The Good, The Better, and The Ugly

AnnaLisa is a member of The Motley Fool Blog Network -- entries represent the personal opinion of the blogger and are not formally edited.

High and low end retail stocks, Nordstrom (NYSE: JWN) and Dollar Tree (NASDAQ: DLTR) are rising on good news while middle market retailer J.C. Penney (NYSE: JCP) plunges. I know, you're way ahead of me: Nordstrom is the good, Dollar Tree the better, and J.C. Penney the plug-ugly.

Let's start with the bad news first. J.C. Penney has a $552 million loss as reported on February 27 for Q4 and same store sales were down 28%. This now makes losses for four straight quarters and CEO Ron Johnson has manned up and said," We also made some big mistakes and I take personal responsibility for this." (from Seeking Alpha earnings transcript). That's cold comfort for shareholders who have a 13% loss after this earnings release.

But as they sing in Spamalot, “..always look on the bright side of life." On February 27 Dollar Tree reported better than expected earnings beating on both top and bottom line causing the stock to surge 12%. Margins drastically expanded by 16.2% and CEO Bob Sasser raised guidance.

As for Nordstrom, it announced an $800 million share buyback to be paid for with cash on hand and raised its dividend by more than 10%. The question now is: is there upside left on the barbell ends of retail and what do you do with J.C. Penney.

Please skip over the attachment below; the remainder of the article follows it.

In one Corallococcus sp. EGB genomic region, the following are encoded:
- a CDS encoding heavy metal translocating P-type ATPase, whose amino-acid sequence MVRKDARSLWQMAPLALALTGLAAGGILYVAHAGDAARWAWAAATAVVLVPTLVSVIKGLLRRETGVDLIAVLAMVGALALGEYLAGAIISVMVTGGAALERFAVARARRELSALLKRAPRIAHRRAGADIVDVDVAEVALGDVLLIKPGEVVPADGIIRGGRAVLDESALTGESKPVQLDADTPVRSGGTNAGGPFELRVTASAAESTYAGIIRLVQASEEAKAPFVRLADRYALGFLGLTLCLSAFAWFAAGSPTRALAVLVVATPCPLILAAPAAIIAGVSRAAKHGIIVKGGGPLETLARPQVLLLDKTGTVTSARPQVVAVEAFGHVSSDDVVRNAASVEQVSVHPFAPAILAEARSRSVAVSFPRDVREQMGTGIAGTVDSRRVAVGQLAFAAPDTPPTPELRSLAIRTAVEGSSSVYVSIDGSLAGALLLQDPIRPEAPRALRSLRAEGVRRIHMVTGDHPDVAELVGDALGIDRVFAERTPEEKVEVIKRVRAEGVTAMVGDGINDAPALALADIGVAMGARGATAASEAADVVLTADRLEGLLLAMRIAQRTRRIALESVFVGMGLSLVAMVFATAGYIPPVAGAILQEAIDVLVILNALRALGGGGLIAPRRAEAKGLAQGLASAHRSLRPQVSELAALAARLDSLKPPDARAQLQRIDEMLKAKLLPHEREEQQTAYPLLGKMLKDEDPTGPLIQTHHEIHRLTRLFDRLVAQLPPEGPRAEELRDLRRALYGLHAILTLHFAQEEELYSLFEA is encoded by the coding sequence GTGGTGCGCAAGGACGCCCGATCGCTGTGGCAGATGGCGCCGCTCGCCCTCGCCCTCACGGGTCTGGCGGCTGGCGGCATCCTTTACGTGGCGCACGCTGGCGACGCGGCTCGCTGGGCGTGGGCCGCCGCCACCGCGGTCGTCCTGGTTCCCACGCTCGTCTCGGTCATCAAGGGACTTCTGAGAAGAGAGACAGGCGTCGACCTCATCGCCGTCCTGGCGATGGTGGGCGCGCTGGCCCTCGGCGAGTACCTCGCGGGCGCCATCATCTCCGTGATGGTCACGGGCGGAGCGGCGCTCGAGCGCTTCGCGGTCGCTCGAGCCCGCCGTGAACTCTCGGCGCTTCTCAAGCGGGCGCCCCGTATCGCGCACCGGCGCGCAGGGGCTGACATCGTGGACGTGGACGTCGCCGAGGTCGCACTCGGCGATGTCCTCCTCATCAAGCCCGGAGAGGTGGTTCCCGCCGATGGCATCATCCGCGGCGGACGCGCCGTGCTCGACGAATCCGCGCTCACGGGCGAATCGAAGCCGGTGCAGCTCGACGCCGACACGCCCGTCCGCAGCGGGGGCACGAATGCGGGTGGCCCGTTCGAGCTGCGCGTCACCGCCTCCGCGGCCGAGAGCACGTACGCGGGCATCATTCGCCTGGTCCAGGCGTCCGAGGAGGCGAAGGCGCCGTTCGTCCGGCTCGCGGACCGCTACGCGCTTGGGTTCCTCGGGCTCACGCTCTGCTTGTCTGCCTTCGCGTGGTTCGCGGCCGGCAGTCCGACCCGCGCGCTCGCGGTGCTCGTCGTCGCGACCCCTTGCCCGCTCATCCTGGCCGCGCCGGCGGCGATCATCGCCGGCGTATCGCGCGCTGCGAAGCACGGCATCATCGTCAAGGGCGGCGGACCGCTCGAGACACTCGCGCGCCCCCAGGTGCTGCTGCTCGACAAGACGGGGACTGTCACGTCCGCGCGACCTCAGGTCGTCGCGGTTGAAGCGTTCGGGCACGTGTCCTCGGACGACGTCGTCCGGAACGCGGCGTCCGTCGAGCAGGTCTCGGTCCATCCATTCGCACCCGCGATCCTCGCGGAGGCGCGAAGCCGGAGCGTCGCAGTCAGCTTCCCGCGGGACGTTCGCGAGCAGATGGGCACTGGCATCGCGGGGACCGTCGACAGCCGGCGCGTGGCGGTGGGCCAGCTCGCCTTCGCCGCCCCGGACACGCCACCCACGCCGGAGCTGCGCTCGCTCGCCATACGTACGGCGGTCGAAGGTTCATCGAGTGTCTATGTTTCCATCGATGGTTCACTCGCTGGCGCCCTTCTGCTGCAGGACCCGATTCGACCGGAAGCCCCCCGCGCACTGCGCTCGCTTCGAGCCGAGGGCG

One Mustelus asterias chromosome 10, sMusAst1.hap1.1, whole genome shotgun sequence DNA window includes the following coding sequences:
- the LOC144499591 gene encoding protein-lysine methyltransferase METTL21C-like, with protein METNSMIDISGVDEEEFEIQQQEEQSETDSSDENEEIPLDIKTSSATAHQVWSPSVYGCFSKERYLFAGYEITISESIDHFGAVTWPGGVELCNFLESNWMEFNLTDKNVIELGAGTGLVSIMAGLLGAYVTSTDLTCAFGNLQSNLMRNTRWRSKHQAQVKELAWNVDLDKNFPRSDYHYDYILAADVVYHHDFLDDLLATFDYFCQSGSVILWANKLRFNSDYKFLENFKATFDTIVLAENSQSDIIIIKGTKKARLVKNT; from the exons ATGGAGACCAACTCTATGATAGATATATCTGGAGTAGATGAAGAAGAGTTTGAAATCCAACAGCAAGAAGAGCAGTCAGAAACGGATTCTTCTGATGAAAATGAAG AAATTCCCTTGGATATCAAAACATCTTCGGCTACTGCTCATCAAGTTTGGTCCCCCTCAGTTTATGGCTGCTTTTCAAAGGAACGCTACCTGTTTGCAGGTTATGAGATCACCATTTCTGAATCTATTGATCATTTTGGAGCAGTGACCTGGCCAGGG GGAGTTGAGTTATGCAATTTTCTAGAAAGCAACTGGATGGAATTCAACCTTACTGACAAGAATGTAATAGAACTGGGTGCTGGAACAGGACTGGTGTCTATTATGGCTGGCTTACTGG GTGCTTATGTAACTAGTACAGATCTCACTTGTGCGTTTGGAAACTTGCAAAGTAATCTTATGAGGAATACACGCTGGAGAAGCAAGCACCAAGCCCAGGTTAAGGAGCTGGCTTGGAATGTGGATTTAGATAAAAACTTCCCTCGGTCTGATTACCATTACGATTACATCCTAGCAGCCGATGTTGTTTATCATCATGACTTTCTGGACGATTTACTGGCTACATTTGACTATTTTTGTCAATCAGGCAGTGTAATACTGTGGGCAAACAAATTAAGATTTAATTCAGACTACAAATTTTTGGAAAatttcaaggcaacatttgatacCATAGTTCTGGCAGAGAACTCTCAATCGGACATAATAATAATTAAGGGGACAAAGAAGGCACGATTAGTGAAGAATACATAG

Pull The Plug

Pull the plug on Penney's. Cut your losses. Bite the bullet. Rip off the Band-Aid. Pick your cliché but do it.

Ron Johnson said on the earnings call that 2013 is going to be the year for J.C. Penney, but that rings hollow to investors who have already endured steep losses (down 45% before the earnings release). Even while I secretly root for this underdog I would not buy the stock. Johnson said on the call the stores are brighter and cleaner and I agree. I've said so before. He said J.C. Penney is starting off 2013 with clean inventory and new marketing strategies. At the after-hours price of $18.33 with -$2.31 in earnings you can't afford to smoke his hopium... not when the short interest at 43% is more than willing to pressure the stock further. Analysts have been taking the name down further with downgrades as they grow increasingly impatient with turnaround plans. Veteran retail consultant Walter Loeb, formerly of Morgan Stanley, said quite plainly in a blistering Forbes column, "We have been had."

The understatement of the year from the call was, "As we all know, our marketing didn’t connect very well with our customers last year." In J.C. Penney's favor they did hire Sergio Zyman from Coca-Cola to head marketing (famous for both successful Diet Coke campaign and New Coke fiasco). They are bringing in new retail partners like Joe Fresh, a hot Canadian clothing brand, Cosabella lingerie, and Nanette Lapore women's apparel and plan an ambitious opening for their Home department in the spring with the comeback in housing. They have upped their line of credit as well as diversifying lenders.

It sounds so, so good but other retailers are much, much better.

Better Than The Best of the Rest